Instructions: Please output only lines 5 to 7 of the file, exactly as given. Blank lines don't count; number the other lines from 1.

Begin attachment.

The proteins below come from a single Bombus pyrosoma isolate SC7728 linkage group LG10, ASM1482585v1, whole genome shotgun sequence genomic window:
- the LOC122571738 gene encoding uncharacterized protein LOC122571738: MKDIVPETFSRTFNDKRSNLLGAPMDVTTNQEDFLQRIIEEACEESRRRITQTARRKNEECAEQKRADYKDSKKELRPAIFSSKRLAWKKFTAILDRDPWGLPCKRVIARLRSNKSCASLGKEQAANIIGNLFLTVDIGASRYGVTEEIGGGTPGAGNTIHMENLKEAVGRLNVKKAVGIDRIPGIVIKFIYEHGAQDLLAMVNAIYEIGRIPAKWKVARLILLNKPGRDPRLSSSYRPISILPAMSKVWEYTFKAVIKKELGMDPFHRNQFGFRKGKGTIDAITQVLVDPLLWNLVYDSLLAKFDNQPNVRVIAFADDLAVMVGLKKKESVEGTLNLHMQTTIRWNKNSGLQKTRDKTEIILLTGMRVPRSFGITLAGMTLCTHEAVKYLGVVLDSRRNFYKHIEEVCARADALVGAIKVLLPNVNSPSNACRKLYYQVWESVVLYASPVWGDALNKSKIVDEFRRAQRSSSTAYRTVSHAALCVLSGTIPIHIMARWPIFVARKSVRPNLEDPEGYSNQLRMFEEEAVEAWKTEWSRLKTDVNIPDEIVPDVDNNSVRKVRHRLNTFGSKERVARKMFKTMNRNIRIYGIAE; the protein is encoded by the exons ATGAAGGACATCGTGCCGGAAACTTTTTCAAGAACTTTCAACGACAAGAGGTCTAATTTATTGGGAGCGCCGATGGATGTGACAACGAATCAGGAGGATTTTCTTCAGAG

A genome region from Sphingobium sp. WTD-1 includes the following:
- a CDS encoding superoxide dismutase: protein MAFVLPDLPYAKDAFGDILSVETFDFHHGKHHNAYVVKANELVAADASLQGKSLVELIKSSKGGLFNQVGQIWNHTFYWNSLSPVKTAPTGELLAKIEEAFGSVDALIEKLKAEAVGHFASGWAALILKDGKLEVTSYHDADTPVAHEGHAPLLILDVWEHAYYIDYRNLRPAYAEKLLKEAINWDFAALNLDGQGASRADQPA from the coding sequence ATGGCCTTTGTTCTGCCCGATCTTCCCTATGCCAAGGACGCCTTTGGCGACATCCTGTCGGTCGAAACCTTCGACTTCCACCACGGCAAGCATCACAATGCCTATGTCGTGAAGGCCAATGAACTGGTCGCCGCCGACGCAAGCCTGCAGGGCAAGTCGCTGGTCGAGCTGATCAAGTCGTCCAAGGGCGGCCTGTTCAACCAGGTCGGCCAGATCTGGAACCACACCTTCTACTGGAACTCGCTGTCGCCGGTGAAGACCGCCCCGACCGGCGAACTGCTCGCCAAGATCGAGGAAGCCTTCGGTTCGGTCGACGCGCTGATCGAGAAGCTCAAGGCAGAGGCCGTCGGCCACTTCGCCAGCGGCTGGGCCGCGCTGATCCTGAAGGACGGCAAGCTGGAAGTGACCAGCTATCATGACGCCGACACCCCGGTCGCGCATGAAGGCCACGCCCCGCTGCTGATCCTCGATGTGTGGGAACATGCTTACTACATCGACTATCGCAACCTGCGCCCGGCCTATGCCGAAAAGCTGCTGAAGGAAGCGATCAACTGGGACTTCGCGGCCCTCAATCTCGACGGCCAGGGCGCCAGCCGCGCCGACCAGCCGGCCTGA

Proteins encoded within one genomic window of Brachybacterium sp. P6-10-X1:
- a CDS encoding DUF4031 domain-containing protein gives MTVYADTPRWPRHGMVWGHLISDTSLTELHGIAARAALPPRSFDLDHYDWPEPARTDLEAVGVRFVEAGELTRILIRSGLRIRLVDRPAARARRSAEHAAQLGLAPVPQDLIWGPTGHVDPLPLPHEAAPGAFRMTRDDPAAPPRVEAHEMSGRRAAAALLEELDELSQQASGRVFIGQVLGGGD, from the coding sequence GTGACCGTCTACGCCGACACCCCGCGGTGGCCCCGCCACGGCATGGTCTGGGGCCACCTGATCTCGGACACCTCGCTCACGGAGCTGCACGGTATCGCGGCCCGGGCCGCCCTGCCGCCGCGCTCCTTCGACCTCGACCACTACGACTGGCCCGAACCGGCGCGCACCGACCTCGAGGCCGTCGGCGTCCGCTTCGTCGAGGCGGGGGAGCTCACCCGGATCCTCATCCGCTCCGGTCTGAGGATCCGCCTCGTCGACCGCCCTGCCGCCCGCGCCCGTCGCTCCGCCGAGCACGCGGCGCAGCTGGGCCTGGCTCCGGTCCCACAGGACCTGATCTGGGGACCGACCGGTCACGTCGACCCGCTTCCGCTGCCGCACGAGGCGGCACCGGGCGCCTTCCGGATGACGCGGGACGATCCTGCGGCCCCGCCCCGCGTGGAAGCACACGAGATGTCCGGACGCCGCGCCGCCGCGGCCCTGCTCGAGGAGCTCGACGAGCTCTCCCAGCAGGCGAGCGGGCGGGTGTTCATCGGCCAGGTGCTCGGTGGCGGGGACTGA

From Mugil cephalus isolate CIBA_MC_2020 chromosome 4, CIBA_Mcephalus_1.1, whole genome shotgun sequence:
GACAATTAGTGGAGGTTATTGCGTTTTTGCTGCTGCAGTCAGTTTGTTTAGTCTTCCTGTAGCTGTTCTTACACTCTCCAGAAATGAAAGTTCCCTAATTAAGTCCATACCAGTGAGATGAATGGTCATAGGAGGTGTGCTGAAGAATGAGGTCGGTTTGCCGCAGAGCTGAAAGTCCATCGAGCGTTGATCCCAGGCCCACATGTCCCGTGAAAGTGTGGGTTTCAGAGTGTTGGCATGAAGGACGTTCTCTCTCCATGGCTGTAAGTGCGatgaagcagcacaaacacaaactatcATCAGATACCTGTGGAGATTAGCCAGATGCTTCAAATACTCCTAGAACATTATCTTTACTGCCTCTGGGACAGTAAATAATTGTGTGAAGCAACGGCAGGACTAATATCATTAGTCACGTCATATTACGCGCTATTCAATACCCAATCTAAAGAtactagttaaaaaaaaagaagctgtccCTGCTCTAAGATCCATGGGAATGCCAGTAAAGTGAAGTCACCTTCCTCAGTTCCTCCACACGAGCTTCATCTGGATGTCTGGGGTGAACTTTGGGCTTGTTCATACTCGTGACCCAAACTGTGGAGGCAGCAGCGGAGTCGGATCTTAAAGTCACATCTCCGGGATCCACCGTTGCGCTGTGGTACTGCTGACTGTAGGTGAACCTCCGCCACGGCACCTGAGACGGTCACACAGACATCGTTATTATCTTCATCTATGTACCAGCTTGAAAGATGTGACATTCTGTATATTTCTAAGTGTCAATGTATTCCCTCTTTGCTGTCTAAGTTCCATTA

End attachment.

Proteins encoded within one genomic window of Brachybacterium sp. P6-10-X1:
- a CDS encoding DUF4031 domain-containing protein gives MTVYADTPRWPRHGMVWGHLISDTSLTELHGIAARAALPPRSFDLDHYDWPEPARTDLEAVGVRFVEAGELTRILIRSGLRIRLVDRPAARARRSAEHAAQLGLAPVPQDLIWGPTGHVDPLPLPHEAAPGAFRMTRDDPAAPPRVEAHEMSGRRAAAALLEELDELSQQASGRVFIGQVLGGGD, from the coding sequence GTGACCGTCTACGCCGACACCCCGCGGTGGCCCCGCCACGGCATGGTCTGGGGCCACCTGATCTCGGACACCTCGCTCACGGAGCTGCACGGTATCGCGGCCCGGGCCGCCCTGCCGCCGCGCTCCTTCGACCTCGACCACTACGACTGGCCCGAACCGGCGCGCACCGACCTCGAGGCCGTCGGCGTCCGCTTCGTCGAGGCGGGGGAGCTCACCCGGATCCTCATCCGCTCCGGTCTGAGGATCCGCCTCGTCGACCGCCCTGCCGCCCGCGCCCGTCGCTCCGCCGAGCACGCGGCGCAGCTGGGCCTGGCTCCGGTCCCACAGGACCTGATCTGGGGACCGACCGGTCACGTCGACCCGCTTCCGCTGCCGCACGAGGCGGCACCGGGCGCCTTCCGGATGACGCGGGACGATCCTGCGGCCCCGCCCCGCGTGGAAGCACACGAGATGTCCGGACGCCGCGCCGCCGCGGCCCTGCTCGAGGAGCTCGACGAGCTCTCCCAGCAGGCGAGCGGGCGGGTGTTCATCGGCCAGGTGCTCGGTGGCGGGGACTGA

From Mugil cephalus isolate CIBA_MC_2020 chromosome 4, CIBA_Mcephalus_1.1, whole genome shotgun sequence: